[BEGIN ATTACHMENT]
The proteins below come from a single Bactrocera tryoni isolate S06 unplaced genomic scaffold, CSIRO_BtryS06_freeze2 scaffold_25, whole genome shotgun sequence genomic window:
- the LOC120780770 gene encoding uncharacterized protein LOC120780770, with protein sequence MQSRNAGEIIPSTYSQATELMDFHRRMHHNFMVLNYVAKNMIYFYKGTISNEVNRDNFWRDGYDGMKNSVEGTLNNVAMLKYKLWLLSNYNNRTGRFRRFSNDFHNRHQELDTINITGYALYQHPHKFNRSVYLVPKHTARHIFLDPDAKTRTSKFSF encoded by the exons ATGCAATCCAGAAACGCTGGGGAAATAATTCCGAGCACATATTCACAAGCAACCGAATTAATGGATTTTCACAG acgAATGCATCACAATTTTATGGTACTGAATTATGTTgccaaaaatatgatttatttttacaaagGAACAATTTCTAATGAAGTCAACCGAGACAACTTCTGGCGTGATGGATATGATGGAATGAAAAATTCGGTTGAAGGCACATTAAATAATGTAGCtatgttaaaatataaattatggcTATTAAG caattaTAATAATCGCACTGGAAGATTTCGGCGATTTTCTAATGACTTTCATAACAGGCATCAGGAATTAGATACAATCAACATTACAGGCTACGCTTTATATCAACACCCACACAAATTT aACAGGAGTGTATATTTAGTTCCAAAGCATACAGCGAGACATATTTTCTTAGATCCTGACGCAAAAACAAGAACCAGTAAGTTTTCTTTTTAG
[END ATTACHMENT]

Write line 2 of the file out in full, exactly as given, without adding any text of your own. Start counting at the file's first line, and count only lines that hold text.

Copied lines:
- the LOC120780770 gene encoding uncharacterized protein LOC120780770, with protein sequence MQSRNAGEIIPSTYSQATELMDFHRRMHHNFMVLNYVAKNMIYFYKGTISNEVNRDNFWRDGYDGMKNSVEGTLNNVAMLKYKLWLLSNYNNRTGRFRRFSNDFHNRHQELDTINITGYALYQHPHKFNRSVYLVPKHTARHIFLDPDAKTRTSKFSF encoded by the exons ATGCAATCCAGAAACGCTGGGGAAATAATTCCGAGCACATATTCACAAGCAACCGAATTAATGGATTTTCACAG acgAATGCATCACAATTTTATGGTACTGAATTATGTTgccaaaaatatgatttatttttacaaagGAACAATTTCTAATGAAGTCAACCGAGACAACTTCTGGCGTGATGGATATGATGGAATGAAAAATTCGGTTGAAGGCACATTAAATAATGTAGCtatgttaaaatataaattatggcTATTAAG caattaTAATAATCGCACTGGAAGATTTCGGCGATTTTCTAATGACTTTCATAACAGGCATCAGGAATTAGATACAATCAACATTACAGGCTACGCTTTATATCAACACCCACACAAATTT aACAGGAGTGTATATTTAGTTCCAAAGCATACAGCGAGACATATTTTCTTAGATCCTGACGCAAAAACAAGAACCAGTAAGTTTTCTTTTTAG